Mission Overview

Mapping the Escape Fraction of Ionizing Photons Using Resolved Stars (UVESCAPE)

 

Primary Investigator: Yumi Choi

HLSP Authors: Yumi Choi

Released: 2020-10-07

Updated: 2020-10-07

Primary Reference(s): Choi et al. 2020

DOI: 10.17909/t9-mraa-cd37

Citations: See ADS Statistics

Read Me

FUV Maps

Left: Comparison of the reconstructed FUV map (gray scale), derived from the BEAST SED fitting of individual stars, with actual GALEX FUV observations (contours) at the GALEX FUV angular resolution. They show an excellent agreement in their local and global morphology. Right: The predicted map of the intrinsic ionizing photon production rate at the GALEX FUV angular resolution. Red crosses denote the 73 stars with the initial masses > 100 M_solar and the effective stellar temperatures > 25,000 K. These stars produce about a quarter of the total intrinsic ionizing photons of NGC 4214 per second. Both panels have been smoothed with a 2D Gaussian filter to match GALEX FUV resolution of 4.2 arcseconds.

LyC Escape Fraction Map

Map of the LyC escape fraction. The underlying gray-scale shows the extinction-corrected H alpha emission at the full HST/WFC3 resolution. Solid lines denote the individual 13 SF regions, and are color-coded by their measured escape fractions. The local escape fraction varies from 0% to 40%. The escape fractions are high in the superbubbles, i.e., the SF regions 1 (40%) and 2 (20%), which together produce about 40% of the total ionizing photons. Morphologically, these regions have clear shell structures that indicate the presence of large low-density holes, consistent with their high escape fractions.

Overview

The UVESCAPE team has demonstrated a new method for measuring the escape fraction of ionizing photons using HST imaging of resolved stars in NGC 4214, a local analog of high-z starburst galaxies that are thought to be responsible for cosmic reionization. Specifically, they forward model the UV through near-IR spectral energy distributions of ~83,000 resolved stars to infer their individual ionizing flux outputs using the Bayesian Extinction And Stellar Tool (BEAST; Gordon et al. 2016). They constrain the local escape fraction by comparing the number of ionizing photons produced by stars to the number that are either absorbed by dust or consumed by ionizing the surrounding neutral hydrogen in individual star-forming regions. They find substantial spatial variation in the escape fraction (0-40%). Integrating over the entire galaxy yields a global escape fraction of 25% (+16% / -15%). This value is much higher than previous escape fractions of zero reported for this galaxy. They discuss sources of this apparent tension, and demonstrate that the viewing angle and the 3D ISM geometric effects are the cause. If one assumes that NGC 4214 has no internal dust, like many high-z galaxies, they find an escape fraction of 59% (an upper limit for NGC 4214). This is the first non-zero escape fraction measurement for UV-faint (M_FUV) = -15.9 galaxies at any redshift, and supports the idea that starburst UV-faint dwarf galaxies can provide a sufficient amount of ionizing photons to the intergalactic medium.  The team has made their catalog of stellar ionizing fluxes available as a High Level Science Product.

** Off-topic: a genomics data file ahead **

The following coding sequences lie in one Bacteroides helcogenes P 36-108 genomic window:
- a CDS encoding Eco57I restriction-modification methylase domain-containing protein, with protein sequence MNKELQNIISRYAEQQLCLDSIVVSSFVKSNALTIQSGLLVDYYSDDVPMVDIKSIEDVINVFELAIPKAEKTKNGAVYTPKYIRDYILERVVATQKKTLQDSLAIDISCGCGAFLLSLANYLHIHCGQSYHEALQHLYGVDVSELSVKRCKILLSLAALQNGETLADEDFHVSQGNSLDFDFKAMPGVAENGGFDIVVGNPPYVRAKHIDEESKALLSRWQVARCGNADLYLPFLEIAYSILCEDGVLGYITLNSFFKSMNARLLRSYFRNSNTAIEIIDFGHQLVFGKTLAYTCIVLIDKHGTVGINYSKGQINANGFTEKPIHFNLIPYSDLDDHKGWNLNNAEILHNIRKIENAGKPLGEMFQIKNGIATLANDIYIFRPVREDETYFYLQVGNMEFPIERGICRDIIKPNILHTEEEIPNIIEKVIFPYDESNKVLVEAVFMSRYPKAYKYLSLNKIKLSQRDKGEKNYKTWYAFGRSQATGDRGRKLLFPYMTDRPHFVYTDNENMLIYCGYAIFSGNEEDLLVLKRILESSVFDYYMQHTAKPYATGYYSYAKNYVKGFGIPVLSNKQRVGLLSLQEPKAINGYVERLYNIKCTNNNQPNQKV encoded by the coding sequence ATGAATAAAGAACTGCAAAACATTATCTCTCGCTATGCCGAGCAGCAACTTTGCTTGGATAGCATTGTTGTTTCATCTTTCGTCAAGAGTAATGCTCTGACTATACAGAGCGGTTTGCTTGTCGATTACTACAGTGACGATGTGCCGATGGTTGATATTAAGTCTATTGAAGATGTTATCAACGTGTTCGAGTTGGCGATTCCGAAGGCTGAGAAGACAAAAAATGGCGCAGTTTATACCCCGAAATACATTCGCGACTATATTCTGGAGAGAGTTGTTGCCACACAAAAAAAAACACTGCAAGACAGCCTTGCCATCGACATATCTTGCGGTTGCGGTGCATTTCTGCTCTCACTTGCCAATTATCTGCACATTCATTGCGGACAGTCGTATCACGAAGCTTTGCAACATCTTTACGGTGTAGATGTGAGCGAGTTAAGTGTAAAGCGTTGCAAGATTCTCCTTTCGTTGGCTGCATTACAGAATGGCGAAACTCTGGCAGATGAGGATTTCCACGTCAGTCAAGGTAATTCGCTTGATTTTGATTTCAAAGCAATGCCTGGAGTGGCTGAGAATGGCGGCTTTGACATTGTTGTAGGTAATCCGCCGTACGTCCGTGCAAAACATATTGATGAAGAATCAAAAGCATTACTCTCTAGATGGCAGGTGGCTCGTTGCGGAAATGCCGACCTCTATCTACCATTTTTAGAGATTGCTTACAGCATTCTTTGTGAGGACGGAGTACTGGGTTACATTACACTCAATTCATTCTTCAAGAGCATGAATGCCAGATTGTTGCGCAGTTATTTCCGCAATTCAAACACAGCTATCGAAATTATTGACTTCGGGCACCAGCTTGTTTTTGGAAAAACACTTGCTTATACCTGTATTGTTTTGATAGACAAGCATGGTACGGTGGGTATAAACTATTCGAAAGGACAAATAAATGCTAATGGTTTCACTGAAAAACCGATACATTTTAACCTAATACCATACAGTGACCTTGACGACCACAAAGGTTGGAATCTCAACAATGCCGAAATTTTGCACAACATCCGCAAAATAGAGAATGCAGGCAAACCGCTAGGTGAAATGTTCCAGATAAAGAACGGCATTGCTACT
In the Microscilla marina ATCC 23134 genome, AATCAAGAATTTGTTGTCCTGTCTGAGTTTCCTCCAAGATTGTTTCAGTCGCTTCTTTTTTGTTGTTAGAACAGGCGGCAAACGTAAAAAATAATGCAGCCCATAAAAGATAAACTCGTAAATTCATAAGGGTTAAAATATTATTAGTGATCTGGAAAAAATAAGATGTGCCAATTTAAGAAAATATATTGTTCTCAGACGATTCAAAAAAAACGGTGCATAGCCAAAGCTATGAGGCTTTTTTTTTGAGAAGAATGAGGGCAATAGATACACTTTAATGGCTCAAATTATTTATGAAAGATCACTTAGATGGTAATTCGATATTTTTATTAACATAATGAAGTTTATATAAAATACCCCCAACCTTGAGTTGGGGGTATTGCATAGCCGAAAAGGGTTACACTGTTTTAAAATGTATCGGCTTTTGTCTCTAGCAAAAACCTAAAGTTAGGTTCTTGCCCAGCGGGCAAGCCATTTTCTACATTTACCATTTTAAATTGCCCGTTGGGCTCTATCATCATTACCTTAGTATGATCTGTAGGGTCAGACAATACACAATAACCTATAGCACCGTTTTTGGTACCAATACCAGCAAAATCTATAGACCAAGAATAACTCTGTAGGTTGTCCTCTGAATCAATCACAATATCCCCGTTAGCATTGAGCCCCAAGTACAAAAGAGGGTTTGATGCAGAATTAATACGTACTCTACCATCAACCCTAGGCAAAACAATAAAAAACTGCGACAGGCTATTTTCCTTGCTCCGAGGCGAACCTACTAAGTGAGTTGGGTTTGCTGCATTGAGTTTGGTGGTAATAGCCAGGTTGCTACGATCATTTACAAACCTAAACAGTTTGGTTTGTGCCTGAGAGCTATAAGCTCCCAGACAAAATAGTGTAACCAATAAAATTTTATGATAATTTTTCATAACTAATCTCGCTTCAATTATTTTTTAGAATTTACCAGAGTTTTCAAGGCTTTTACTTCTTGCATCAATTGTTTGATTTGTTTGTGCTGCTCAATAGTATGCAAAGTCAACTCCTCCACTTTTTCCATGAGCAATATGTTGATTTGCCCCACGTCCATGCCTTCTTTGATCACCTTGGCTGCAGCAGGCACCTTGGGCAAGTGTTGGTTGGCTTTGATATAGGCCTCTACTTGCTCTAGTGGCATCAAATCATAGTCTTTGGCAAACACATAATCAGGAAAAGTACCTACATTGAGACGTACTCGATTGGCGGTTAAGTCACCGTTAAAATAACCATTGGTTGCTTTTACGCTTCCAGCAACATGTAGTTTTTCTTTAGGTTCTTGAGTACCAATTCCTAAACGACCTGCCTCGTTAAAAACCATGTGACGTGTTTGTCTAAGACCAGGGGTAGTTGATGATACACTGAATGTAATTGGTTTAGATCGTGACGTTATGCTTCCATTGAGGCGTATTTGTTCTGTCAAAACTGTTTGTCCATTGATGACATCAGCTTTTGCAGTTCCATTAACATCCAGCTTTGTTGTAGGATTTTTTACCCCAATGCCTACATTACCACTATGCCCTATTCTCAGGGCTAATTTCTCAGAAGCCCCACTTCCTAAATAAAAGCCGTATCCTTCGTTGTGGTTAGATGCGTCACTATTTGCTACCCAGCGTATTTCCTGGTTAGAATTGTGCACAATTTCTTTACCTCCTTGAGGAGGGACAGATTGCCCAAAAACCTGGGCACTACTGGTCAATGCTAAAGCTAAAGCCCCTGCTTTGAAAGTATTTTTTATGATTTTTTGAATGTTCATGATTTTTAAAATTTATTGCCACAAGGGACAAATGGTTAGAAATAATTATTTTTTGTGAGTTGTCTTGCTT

Data Products

The catalog has this file name:

hlsp_uvescape_hst_wfc3ir-wfc3uvis_ngc4214_multi_v1_catalog.fits

The catalog contains the following columns:

Column Name Units Description
RA deg Right Ascension (J2000).
DEC deg Declination (J2000).

F225W_VEGA

mag F225W Vega magnitude.

F336W_VEGA

mag F336W Vega magnitude.

F438W_VEGA

mag F438W Vega magnitude.

F814W_VEGA

mag F814W Vega magnitude.

F110W_VEGA

mag F110W Vega magnitude.

F160W_VEGA

mag F160W Vega magnitude.

LOGT_P16

K log of effective temperature (16th percentile).

LOGT_P50

K log of effective temperature (50th percentile).

LOGT_P84

K log of effective temperature (84th percentile).

LOGA_P16

yr log of stellar age (16th percentile).

LOGA_P50

yr log of stellar age (50th percentile).

LOGA_P84

yr log of stellar age (84th percentile).

LOGG_P16

cm s-2 log of stellar surface gravity (16th percentile).

LOGG_P50

cm s-2 log of stellar surface gravity (50th percentile).

LOGG_P84

cm s-2 log of stellar surface gravity (84th percentile).

M_INI_EXP

M_solar Initial stellar mass (expectation value).

M_INI_P16

M_solar Initial stellar mass (16th percentile).

M_INI_P50

M_solar Initial stellar mass (50th percentile).

M_INI_P84

M_solar Initial stellar mass (84th percentile).

AV_EXP

mag Internal extinction in V band (expectation value).

AV_P16

mag Internal extinction in V band (16th percentile).

AV_P50

mag Internal extinction in V band (50th percentile).

AV_P84

mag Internal extinction in V band (84th percentile).

LOGNION_INT_P16

# of LyC photons/s Ionizing photon production rate (16th percentile).

LOGNION_INT_P50

# of LyC photons/s Ionizing photon production rate (50th percentile).

LOGNION_INT_P84

# of LyC photons/s Ionizing photon production rate (84th percentile).

 

Data file types:

_catalog.fits Catalog of stellar ionizing sources.
_readme.txt README file describing the catalog and HLSP.

Data Access

The catalog file may be downloaded in FITS file format: hlsp_uvescape_hst_wfc3ir-wfc3uvis_ngc4214_multi_v1_catalog.fits

Citations

Please remember to cite the appropriate paper(s) below and the DOI if you use these data in a published work. 

Note: These HLSP data products are licensed for use under CC BY 4.0.

References